Whether we like it or not, we wear uniforms all the time. I mean by that, ‘we are what we wear’ so often. Let me give you an example of church uniforms I’ve picked up on:
– go to a new trendy, ’emerging’ church, the uniform for men is smart jeans, shirt, ‘Gap’ style pullover and a scarf round your neck (not forgetting your suede covered bible)
– go to a collection of leaders from a city’s evangelical churches, the uniform is chinos, checked shirt and pullover with the obligatory sensible shoes. The women will be sporting smart trousers, jumper and a sleeveless over jacket
– go to a trendy charismatic shirt and the uniform is smart trousers and a shirt with the church’s logo on the left breast.
– go to a trad baptist church, the men will be in a grey suit with pastel coloured tie and the women will have a long skirt and a turtle neck jumper with smart suit-like jacket
– go to your trad C of E, the men have their slacks and tweed blazers, many of the women will have their loose fitting flowery skirts, jumper and sensible outdoor coat that come down just below the bottom
– go to the neo Salvation Army corps, the hoodie reigns alongside the ’emerging’ uniform as above
But, all these people will tell you that they couldn’t go to a church that wears a uniform :o) Even when we are dressing casually, what we wear speaks a lot about who we are.
Yet, Salvation Army uniform is still hotly debated (there would probably have been more response to this post than the last post about human trafficking if I hadn’t put in this sentence in parentheses!).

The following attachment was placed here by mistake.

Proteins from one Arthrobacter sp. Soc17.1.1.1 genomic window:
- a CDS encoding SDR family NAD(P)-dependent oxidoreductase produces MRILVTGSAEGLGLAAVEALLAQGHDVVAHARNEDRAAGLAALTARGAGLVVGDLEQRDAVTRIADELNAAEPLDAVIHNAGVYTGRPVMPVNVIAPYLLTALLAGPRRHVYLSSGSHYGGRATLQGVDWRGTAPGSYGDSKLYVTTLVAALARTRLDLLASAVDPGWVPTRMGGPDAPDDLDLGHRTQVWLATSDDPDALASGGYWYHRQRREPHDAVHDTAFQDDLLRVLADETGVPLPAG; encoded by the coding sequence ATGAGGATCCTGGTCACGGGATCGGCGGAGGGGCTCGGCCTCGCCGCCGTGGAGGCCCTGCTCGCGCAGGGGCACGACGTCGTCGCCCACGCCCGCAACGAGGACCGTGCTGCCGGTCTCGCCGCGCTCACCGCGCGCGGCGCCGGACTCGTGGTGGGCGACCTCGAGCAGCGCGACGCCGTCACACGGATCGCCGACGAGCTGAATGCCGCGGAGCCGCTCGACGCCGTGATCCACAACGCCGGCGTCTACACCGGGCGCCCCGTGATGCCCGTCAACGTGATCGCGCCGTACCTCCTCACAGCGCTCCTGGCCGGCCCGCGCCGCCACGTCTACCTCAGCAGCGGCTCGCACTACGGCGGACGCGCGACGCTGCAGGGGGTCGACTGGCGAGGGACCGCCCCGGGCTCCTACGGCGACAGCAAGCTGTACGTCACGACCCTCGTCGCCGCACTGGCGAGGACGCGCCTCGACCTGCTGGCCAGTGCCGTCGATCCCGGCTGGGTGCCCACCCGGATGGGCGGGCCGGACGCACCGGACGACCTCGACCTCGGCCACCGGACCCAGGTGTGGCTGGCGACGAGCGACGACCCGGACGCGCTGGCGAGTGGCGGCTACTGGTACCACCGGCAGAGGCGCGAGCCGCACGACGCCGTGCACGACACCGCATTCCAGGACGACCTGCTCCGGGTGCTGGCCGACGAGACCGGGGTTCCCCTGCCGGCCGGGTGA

I remember General Larsson, speaking in his ‘welcome’ speech as General, talking about the fact that we must be a visible Army…that we have always been a very visible part of the body. But he also went on to say that its not so much the style, but the principle of the thing. The one size fits all (and no, I’m not talking SP&S sizing policies here) clearly doesn’t fit all and the modes of warfare we engage in require different equipment. He says this:
“A force that is visible– We are a gloriously visible part of the Body of Christ. We even witness by what we wear. It is the principle rather than any particular style of uniform that is important. Many young Salvationists of today, even in their informality, are showing their grasp of the principle. The principle of visibility needs every encouragement.”
I’m trying to encourage the flexible principal at Pill. We are totally not trying to promote no uniform, on the contrary, I’m trying to encourage people to be identified as a salvationist Christian more than just the two hours in the week they wear their serge suit.